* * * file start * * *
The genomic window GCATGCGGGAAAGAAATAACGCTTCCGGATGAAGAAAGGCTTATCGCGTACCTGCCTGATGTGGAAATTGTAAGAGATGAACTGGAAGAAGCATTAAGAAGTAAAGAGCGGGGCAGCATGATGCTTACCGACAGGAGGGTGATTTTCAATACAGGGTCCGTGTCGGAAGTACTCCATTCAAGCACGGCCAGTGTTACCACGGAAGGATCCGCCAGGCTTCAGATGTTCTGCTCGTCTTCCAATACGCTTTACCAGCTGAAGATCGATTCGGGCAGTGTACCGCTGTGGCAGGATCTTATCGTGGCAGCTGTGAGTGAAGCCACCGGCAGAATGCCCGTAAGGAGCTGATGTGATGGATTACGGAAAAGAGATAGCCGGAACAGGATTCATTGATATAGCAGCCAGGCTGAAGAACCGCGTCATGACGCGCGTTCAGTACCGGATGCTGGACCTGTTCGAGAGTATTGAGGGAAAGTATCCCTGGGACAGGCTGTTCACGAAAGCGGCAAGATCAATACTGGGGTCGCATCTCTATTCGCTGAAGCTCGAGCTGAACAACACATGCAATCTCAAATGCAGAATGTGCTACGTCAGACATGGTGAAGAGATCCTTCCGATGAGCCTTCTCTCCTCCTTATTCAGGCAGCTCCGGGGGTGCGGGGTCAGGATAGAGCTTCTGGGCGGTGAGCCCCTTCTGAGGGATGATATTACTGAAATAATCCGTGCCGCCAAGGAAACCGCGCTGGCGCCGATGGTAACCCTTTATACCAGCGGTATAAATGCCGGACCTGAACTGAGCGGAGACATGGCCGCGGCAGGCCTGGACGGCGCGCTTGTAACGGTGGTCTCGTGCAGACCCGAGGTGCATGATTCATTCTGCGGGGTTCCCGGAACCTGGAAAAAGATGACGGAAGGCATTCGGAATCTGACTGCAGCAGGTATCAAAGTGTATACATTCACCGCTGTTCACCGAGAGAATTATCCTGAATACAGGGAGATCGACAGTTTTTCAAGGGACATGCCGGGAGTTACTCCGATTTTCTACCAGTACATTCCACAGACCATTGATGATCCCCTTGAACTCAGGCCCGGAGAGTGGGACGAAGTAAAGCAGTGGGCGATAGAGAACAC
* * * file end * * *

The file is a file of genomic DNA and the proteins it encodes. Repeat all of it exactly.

The genomic window GCATGCGGGAAAGAAATAACGCTTCCGGATGAAGAAAGGCTTATCGCGTACCTGCCTGATGTGGAAATTGTAAGAGATGAACTGGAAGAAGCATTAAGAAGTAAAGAGCGGGGCAGCATGATGCTTACCGACAGGAGGGTGATTTTCAATACAGGGTCCGTGTCGGAAGTACTCCATTCAAGCACGGCCAGTGTTACCACGGAAGGATCCGCCAGGCTTCAGATGTTCTGCTCGTCTTCCAATACGCTTTACCAGCTGAAGATCGATTCGGGCAGTGTACCGCTGTGGCAGGATCTTATCGTGGCAGCTGTGAGTGAAGCCACCGGCAGAATGCCCGTAAGGAGCTGATGTGATGGATTACGGAAAAGAGATAGCCGGAACAGGATTCATTGATATAGCAGCCAGGCTGAAGAACCGCGTCATGACGCGCGTTCAGTACCGGATGCTGGACCTGTTCGAGAGTATTGAGGGAAAGTATCCCTGGGACAGGCTGTTCACGAAAGCGGCAAGATCAATACTGGGGTCGCATCTCTATTCGCTGAAGCTCGAGCTGAACAACACATGCAATCTCAAATGCAGAATGTGCTACGTCAGACATGGTGAAGAGATCCTTCCGATGAGCCTTCTCTCCTCCTTATTCAGGCAGCTCCGGGGGTGCGGGGTCAGGATAGAGCTTCTGGGCGGTGAGCCCCTTCTGAGGGATGATATTACTGAAATAATCCGTGCCGCCAAGGAAACCGCGCTGGCGCCGATGGTAACCCTTTATACCAGCGGTATAAATGCCGGACCTGAACTGAGCGGAGACATGGCCGCGGCAGGCCTGGACGGCGCGCTTGTAACGGTGGTCTCGTGCAGACCCGAGGTGCATGATTCATTCTGCGGGGTTCCCGGAACCTGGAAAAAGATGACGGAAGGCATTCGGAATCTGACTGCAGCAGGTATCAAAGTGTATACATTCACCGCTGTTCACCGAGAGAATTATCCTGAATACAGGGAGATCGACAGTTTTTCAAGGGACATGCCGGGAGTTACTCCGATTTTCTACCAGTACATTCCACAGACCATTGATGATCCCCTTGAACTCAGGCCCGGAGAGTGGGACGAAGTAAAGCAGTGGGCGATAGAGAACAC